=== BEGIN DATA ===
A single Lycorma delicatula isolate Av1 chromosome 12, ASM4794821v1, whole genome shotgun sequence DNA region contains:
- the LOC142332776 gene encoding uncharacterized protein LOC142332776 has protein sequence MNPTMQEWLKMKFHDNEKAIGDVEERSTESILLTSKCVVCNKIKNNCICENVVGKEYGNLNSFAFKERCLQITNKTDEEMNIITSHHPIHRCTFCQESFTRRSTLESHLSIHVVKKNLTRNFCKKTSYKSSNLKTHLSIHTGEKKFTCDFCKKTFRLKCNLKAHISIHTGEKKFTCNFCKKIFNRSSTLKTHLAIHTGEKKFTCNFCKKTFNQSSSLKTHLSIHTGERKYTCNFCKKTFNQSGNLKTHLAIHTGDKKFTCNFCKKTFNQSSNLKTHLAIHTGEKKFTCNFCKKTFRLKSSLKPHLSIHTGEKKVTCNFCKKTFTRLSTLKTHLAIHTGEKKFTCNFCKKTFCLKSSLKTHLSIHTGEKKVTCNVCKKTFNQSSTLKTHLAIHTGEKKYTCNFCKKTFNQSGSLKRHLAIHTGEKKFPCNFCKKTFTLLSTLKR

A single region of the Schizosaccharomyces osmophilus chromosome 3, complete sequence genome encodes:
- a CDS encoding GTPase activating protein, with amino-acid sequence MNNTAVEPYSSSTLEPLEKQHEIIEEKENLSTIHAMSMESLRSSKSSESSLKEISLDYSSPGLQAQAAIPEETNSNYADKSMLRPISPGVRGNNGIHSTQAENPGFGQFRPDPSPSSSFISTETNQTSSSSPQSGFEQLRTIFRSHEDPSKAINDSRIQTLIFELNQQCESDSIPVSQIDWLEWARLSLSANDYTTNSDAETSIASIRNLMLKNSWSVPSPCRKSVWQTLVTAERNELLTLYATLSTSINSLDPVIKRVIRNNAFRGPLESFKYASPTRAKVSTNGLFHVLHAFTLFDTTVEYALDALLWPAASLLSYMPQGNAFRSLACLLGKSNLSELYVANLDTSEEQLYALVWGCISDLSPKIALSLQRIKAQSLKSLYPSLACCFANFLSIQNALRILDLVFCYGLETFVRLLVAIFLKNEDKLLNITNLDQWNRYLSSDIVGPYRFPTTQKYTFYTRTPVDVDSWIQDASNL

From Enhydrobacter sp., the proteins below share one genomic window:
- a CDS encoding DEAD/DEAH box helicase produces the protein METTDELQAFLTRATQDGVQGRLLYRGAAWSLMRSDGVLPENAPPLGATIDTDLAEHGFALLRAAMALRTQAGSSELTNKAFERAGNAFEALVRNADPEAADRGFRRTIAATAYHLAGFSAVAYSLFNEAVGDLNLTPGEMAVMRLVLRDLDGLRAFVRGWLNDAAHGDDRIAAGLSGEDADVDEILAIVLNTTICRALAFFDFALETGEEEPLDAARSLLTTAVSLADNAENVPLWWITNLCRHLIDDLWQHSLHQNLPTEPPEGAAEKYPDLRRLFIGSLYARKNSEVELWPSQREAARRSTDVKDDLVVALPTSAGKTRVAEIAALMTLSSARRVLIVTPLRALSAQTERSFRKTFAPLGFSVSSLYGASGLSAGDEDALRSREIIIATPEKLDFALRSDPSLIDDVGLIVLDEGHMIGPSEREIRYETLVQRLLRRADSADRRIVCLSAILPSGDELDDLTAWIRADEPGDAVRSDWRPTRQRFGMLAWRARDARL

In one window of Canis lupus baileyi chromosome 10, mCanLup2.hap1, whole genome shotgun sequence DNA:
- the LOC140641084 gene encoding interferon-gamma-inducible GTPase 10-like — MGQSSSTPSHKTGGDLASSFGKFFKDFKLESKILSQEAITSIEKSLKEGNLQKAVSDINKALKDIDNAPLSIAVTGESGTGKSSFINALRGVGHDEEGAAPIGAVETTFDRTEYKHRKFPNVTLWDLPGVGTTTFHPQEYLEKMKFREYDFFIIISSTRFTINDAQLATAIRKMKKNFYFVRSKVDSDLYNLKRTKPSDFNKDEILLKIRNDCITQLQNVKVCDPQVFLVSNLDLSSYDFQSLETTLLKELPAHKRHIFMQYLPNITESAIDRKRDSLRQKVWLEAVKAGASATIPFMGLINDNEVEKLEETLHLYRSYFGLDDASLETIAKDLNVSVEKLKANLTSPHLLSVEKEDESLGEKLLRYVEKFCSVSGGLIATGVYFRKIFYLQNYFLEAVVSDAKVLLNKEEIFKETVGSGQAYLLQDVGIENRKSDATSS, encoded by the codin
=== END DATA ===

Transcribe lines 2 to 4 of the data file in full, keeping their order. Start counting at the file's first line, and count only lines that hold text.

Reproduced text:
- the LOC142332776 gene encoding uncharacterized protein LOC142332776 has protein sequence MNPTMQEWLKMKFHDNEKAIGDVEERSTESILLTSKCVVCNKIKNNCICENVVGKEYGNLNSFAFKERCLQITNKTDEEMNIITSHHPIHRCTFCQESFTRRSTLESHLSIHVVKKNLTRNFCKKTSYKSSNLKTHLSIHTGEKKFTCDFCKKTFRLKCNLKAHISIHTGEKKFTCNFCKKIFNRSSTLKTHLAIHTGEKKFTCNFCKKTFNQSSSLKTHLSIHTGERKYTCNFCKKTFNQSGNLKTHLAIHTGDKKFTCNFCKKTFNQSSNLKTHLAIHTGEKKFTCNFCKKTFRLKSSLKPHLSIHTGEKKVTCNFCKKTFTRLSTLKTHLAIHTGEKKFTCNFCKKTFCLKSSLKTHLSIHTGEKKVTCNVCKKTFNQSSTLKTHLAIHTGEKKYTCNFCKKTFNQSGSLKRHLAIHTGEKKFPCNFCKKTFTLLSTLKR

A single region of the Schizosaccharomyces osmophilus chromosome 3, complete sequence genome encodes:
- a CDS encoding GTPase activating protein, with amino-acid sequence MNNTAVEPYSSSTLEPLEKQHEIIEEKENLSTIHAMSMESLRSSKSSESSLKEISLDYSSPGLQAQAAIPEETNSNYADKSMLRPISPGVRGNNGIHSTQAENPGFGQFRPDPSPSSSFISTETNQTSSSSPQSGFEQLRTIFRSHEDPSKAINDSRIQTLIFELNQQCESDSIPVSQIDWLEWARLSLSANDYTTNSDAETSIASIRNLMLKNSWSVPSPCRKSVWQTLVTAERNELLTLYATLSTSINSLDPVIKRVIRNNAFRGPLESFKYASPTRAKVSTNGLFHVLHAFTLFDTTVEYALDALLWPAASLLSYMPQGNAFRSLACLLGKSNLSELYVANLDTSEEQLYALVWGCISDLSPKIALSLQRIKAQSLKSLYPSLACCFANFLSIQNALRILDLVFCYGLETFVRLLVAIFLKNEDKLLNITNLDQWNRYLSSDIVGPYRFPTTQKYTFYTRTPVDVDSWIQDASNL